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Transnational Studies - Japan and the World
About this courseSkip About this course
The contemporary world is marked by a curious state of tension. On the one hand, it is deeply globalized, with goods, people, culture and ideas circulating across borders on an unprecedented scale. Neither can two of the major crises we are facing, climate change and the COVID-19 pandemic, be contained on the level of individual states. Yet, nation states are still the most powerful political entities in the world, and nationalism is resurging, mobilizing the imagination and aspirations of people everywhere. Academic knowledge, too, is still often aligned with national borders and categories.
Transnational studies is an interdisciplinary field that lives in the interstices of this tension. It reflects on why the “nation” has come to have such a powerful grip on the human imagination and social organization. It offers approaches that follow the historical and contemporary movement of ideas, things, people and practices beyond (= “trans”) national borders, explores how they are transformed along the way, and analyzes what enables and limits these movements.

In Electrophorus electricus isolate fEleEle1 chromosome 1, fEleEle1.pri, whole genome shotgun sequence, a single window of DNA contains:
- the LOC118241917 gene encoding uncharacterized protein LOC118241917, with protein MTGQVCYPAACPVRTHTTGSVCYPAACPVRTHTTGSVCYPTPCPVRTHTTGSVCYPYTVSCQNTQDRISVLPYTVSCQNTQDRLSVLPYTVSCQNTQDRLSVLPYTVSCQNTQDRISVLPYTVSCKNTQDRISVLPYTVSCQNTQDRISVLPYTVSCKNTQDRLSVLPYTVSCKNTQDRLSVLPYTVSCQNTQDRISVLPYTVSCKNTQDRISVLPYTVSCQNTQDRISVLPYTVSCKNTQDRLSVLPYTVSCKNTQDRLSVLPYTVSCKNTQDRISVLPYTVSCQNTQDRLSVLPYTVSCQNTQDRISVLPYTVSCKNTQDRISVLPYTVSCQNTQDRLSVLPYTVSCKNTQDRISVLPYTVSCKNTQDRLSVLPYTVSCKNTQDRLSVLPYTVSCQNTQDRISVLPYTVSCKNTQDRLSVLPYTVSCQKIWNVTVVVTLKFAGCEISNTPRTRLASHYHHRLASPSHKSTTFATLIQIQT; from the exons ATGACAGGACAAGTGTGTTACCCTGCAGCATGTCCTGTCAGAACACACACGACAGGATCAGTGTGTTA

In this course, you will gain foundational knowledge about how to think transnationally. An initial module which introduces key concepts and approaches in transnational studies will be followed by four modules that use concrete case studies centered on Japan to spotlight how the transnational can be fruitfully employed across different disciplines, from history to sustainability studies. In doing so, the course offers foundational knowledge in how to navigate the complexities of our globalized world.
At a glance
What you'll learnSkip What you'll learn
- Understand how the idea of nations structures movement and mobility in the contemporary world
- Understand how people, things and ideas flow and circulate across borders
- Analyze these flows on the material, conceptual and institutional levels
- Learn through four case studies how transnational analysis applies to Japan
- Employ questions from transnational studies in different disciplines from history to sustainability studies